The House Democrats who will lead important committees if the party wins in November will include Elijah Cummings, age 67, Bennie Thompson, 70, Maxine Waters, 80, Nita Lowey, 81, and Eddie Bernice Johnson, 82. These are women or men of color who have waited a long time for gavels. To be sure, the party caucus could replace them with younger leaders who were also diverse, but these people’s claims to leadership rest on seniority, and that deserves consideration. I wouldn’t oppose replacing them with younger chairs, but I would insist that age is different from, say, race. It can be legitimate to consider seniority or experience.
Ideology, partisanship, and theology
It’s worth bearing in mind that our goal is to develop the right views so that we can do what is right. The right views are not equally consistent with all ideologies, party platforms, or applications of theology.
In pursuing the right views, we must be humble. It is very likely that each of us is wrong and that others are more right. So we must be open and interested in alternative views.
I am typically a mainstream liberal, center-left. I especially benefit from being an outlier in meetings that are dominated by libertarians/neoliberals or by radical proponents of identity politics. I don’t fully align with either position but always learn from them–usually more than I learn from hanging around other people with whom I easily agree.
Learning provides a rationale for philosophical diversity–but with important caveats. First, some alternative views are more worthy than others. I seek out libertarians but not Trump-supporters to learn from. That is a judgment, and it could be wrong, but it’s my best judgment at this moment. I don’t believe that I have anything whatsoever to learn from Donald Trump himself, yet more than 60 million Americans really like him. Demographic representativeness would argue for including Trump-supporters, but my judgment about how to learn does not.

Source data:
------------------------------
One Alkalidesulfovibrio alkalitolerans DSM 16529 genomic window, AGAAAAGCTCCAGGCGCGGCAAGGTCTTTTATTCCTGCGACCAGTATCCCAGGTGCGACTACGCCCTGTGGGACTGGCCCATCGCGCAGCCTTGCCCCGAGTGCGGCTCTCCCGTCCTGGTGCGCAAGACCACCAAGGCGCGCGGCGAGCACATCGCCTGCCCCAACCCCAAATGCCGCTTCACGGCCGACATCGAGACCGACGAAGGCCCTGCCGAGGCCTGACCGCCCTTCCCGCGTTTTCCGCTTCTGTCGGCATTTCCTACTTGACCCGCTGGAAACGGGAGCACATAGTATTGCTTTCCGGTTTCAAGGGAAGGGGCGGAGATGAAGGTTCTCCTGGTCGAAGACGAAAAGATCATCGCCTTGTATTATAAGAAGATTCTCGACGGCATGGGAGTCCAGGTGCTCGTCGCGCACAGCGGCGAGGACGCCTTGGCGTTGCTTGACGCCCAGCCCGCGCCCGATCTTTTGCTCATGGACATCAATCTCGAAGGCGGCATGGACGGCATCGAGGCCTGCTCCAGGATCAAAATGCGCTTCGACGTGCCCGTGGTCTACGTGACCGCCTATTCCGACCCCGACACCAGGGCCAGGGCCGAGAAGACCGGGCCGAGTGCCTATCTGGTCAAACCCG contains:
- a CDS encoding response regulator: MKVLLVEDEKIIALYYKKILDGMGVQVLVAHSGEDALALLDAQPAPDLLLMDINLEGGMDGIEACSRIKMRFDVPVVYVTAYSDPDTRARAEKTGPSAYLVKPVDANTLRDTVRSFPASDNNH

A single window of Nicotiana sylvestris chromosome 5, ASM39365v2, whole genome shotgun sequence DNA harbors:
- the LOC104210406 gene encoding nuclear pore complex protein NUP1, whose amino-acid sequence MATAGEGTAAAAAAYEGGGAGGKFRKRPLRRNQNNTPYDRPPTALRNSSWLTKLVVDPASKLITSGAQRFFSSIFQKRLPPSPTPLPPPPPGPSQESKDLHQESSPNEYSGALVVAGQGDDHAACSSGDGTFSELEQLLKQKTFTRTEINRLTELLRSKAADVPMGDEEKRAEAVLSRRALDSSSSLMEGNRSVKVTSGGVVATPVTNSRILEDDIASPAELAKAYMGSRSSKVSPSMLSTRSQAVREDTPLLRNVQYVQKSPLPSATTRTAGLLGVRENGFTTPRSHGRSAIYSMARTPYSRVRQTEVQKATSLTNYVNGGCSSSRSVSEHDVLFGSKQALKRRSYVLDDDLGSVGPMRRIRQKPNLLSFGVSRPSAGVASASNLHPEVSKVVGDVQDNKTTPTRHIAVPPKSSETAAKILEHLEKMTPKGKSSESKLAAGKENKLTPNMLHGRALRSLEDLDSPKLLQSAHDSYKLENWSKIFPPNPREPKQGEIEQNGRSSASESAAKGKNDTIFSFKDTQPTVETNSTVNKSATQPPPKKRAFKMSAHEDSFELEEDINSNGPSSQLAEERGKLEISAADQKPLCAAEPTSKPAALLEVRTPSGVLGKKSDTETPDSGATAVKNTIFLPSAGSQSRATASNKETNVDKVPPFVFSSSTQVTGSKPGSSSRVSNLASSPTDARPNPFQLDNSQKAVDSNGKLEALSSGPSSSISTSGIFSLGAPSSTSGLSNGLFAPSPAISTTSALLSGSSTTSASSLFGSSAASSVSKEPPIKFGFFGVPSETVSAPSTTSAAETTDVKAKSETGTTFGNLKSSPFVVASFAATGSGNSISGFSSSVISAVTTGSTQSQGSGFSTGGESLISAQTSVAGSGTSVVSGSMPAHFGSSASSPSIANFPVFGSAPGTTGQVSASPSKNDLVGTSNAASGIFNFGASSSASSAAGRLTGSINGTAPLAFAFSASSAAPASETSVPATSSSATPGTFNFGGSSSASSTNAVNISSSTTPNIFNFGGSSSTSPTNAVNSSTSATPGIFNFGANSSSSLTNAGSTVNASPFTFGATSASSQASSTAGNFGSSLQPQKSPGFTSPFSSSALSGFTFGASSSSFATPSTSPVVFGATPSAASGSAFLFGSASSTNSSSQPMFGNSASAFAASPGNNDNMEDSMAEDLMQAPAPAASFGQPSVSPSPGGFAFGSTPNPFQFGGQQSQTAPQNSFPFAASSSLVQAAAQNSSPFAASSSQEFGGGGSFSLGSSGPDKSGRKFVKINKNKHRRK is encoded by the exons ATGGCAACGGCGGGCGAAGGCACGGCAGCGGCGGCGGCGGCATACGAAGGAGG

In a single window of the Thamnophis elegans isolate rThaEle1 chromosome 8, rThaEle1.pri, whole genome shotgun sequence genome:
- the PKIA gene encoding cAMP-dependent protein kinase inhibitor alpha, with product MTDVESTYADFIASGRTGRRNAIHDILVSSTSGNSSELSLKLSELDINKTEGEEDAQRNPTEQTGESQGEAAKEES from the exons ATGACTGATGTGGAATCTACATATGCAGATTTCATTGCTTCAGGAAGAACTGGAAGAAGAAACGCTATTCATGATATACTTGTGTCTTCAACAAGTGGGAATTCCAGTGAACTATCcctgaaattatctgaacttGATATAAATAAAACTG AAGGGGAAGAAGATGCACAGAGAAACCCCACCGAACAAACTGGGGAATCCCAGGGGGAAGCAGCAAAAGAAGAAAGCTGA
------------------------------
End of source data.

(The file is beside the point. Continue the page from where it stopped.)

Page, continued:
Furthermore, the value of ideological diversity depends on the purpose of a meeting or event. If I am trying to advance an agenda, I want a majority of participants to share my considered views of the topic. I may value some minority views to keep us sharp, but I’d like the majority to agree with me. I can achieve that goal either by recruiting like-minded participants or by persuading other attendees to agree. I would never treat racial or gender/sexual diversity in a similar way, trying to stack the room with people who were like me. On the other hand, if my goal is to learn, I may prefer to be one of a few participants in a meeting dominated by people who oppose my views, so that I can get a full dose of their perspective.
In sum, race/ethnicity and gender/sexuality make powerful claims for equal representation. Class and age are more complicated; it can be disingenuous to imagine that a meeting can be egalitarian on those dimensions. And ideological diversity is not a good in itself, but intellectual humility and striving to learn are genuine goods that sometimes provide reasons to be ideologically inclusive.
The complication is that race and ethnicity, gender, age, religion, ideology and partisanship correlate in the population. Say you want a meeting of influential people who are in a position to allocate resources, but you also demand racial diversity in your meetings. The most influential people are likely to be predominantly white. Or say you’re a libertarian who is genuinely committed to racial equality (as some are). You’re entitled to form a committee of libertarians, but it’s your problem if they all turn out to be white men.
I think these points of conflict among different kinds of diversity generate some of the hardest issues, both ethically and pragmatically.
See also: what is privilege?; the rise of an expert class and its implications for democracy; to what extent can colleges promote upward mobility?; defining equity and equality; two approaches to social capital: Bourdieu vs. the American literature; and a college class on equality; when social advantage persists for millennia.